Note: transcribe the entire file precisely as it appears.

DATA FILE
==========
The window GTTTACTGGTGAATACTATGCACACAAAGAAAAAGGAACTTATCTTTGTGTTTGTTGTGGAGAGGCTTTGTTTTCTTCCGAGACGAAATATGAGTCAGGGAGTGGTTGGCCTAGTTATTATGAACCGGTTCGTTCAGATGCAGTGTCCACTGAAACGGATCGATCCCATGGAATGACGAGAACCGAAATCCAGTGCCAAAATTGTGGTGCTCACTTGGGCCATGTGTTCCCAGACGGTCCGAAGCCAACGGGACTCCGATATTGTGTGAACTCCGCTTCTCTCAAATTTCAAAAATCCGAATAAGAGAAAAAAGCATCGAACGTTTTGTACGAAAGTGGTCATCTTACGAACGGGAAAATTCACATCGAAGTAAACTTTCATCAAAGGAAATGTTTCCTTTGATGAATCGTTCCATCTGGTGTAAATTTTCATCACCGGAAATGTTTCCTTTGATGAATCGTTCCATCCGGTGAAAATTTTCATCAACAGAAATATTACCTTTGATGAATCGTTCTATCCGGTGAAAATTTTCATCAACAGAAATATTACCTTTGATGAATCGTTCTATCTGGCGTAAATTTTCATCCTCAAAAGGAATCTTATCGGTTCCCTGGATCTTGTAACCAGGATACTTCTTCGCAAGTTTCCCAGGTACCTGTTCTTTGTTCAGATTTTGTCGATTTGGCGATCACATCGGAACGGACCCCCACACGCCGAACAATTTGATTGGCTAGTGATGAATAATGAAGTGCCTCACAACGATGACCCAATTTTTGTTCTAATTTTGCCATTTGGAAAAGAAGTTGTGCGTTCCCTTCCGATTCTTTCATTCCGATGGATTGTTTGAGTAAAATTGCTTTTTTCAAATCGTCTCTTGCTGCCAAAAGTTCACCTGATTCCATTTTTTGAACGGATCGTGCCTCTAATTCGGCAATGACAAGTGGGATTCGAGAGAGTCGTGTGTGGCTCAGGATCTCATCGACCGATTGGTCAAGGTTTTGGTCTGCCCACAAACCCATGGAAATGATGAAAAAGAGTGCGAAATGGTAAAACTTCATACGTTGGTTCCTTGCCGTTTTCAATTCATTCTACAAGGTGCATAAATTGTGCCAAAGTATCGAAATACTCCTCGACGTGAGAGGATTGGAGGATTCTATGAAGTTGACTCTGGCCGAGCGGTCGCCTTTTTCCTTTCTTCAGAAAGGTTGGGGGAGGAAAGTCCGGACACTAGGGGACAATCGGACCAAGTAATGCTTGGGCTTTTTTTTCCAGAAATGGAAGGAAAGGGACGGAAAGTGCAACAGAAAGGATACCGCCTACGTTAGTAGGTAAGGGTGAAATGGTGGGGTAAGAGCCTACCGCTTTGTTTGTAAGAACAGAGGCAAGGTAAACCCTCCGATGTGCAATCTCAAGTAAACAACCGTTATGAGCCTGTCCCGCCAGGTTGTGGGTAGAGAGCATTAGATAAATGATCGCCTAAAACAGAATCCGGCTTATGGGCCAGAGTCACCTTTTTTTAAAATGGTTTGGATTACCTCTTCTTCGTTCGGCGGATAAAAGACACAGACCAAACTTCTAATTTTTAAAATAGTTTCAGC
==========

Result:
The window GTTTACTGGTGAATACTATGCACACAAAGAAAAAGGAACTTATCTTTGTGTTTGTTGTGGAGAGGCTTTGTTTTCTTCCGAGACGAAATATGAGTCAGGGAGTGGTTGGCCTAGTTATTATGAACCGGTTCGTTCAGATGCAGTGTCCACTGAAACGGATCGATCCCATGGAATGACGAGAACCGAAATCCAGTGCCAAAATTGTGGTGCTCACTTGGGCCATGTGTTCCCAGACGGTCCGAAGCCAACGGGACTCCGATATTGTGTGAACTCCGCTTCTCTCAAATTTCAAAAATCCGAATAAGAGAAAAAAGCATCGAACGTTTTGTACGAAAGTGGTCATCTTACGAACGGGAAAATTCACATCGAAGTAAACTTTCATCAAAGGAAATGTTTCCTTTGATGAATCGTTCCATCTGGTGTAAATTTTCATCACCGGAAATGTTTCCTTTGATGAATCGTTCCATCCGGTGAAAATTTTCATCAACAGAAATATTACCTTTGATGAATCGTTCTATCCGGTGAAAATTTTCATCAACAGAAATATTACCTTTGATGAATCGTTCTATCTGGCGTAAATTTTCATCCTCAAAAGGAATCTTATCGGTTCCCTGGATCTTGTAACCAGGATACTTCTTCGCAAGTTTCCCAGGTACCTGTTCTTTGTTCAGATTTTGTCGATTTGGCGATCACATCGGAACGGACCCCCACACGCCGAACAATTTGATTGGCTAGTGATGAATAATGAAGTGCCTCACAACGATGACCCAATTTTTGTTCTAATTTTGCCATTTGGAAAAGAAGTTGTGCGTTCCCTTCCGATTCTTTCATTCCGATGGATTGTTTGAGTAAAATTGCTTTTTTCAAATCGTCTCTTGCTGCCAAAAGTTCACCTGATTCCATTTTTTGAACGGATCGTGCCTCTAATTCGGCAATGACAAGTGGGATTCGAGAGAGTCGTGTGTGGCTCAGGATCTCATCGACCGATTGGTCAAGGTTTTGGTCTGCCCACAAACCCATGGAAATGATGAAAAAGAGTGCGAAATGGTAAAACTTCATACGTTGGTTCCTTGCCGTTTTCAATTCATTCTACAAGGTGCATAAATTGTGCCAAAGTATCGAAATACTCCTCGACGTGAGAGGATTGGAGGATTCTATGAAGTTGACTCTGGCCGAGCGGTCGCCTTTTTCCTTTCTTCAGAAAGGTTGGGGGAGGAAAGTCCGGACACTAGGGGACAATCGGACCAAGTAATGCTTGGGCTTTTTTTTCCAGAAATGGAAGGAAAGGGACGGAAAGTGCAACAGAAAGGATACCGCCTACGTTAGTAGGTAAGGGTGAAATGGTGGGGTAAGAGCCTACCGCTTTGTTTGTAAGAACAGAGGCAAGGTAAACCCTCCGATGTGCAATCTCAAGTAAACAACCGTTATGAGCCTGTCCCGCCAGGTTGTGGGTAGAGAGCATTAGATAAATGATCGCCTAAAACAGAATCCGGCTTATGGGCCAGAGTCACCTTTTTTTAAAATGGTTTGGATTACCTCTTCTTCGTTCGGCGGATAAAAGACACAGACCAAACTTCTAATTTTTAAAATAGTTTCAGC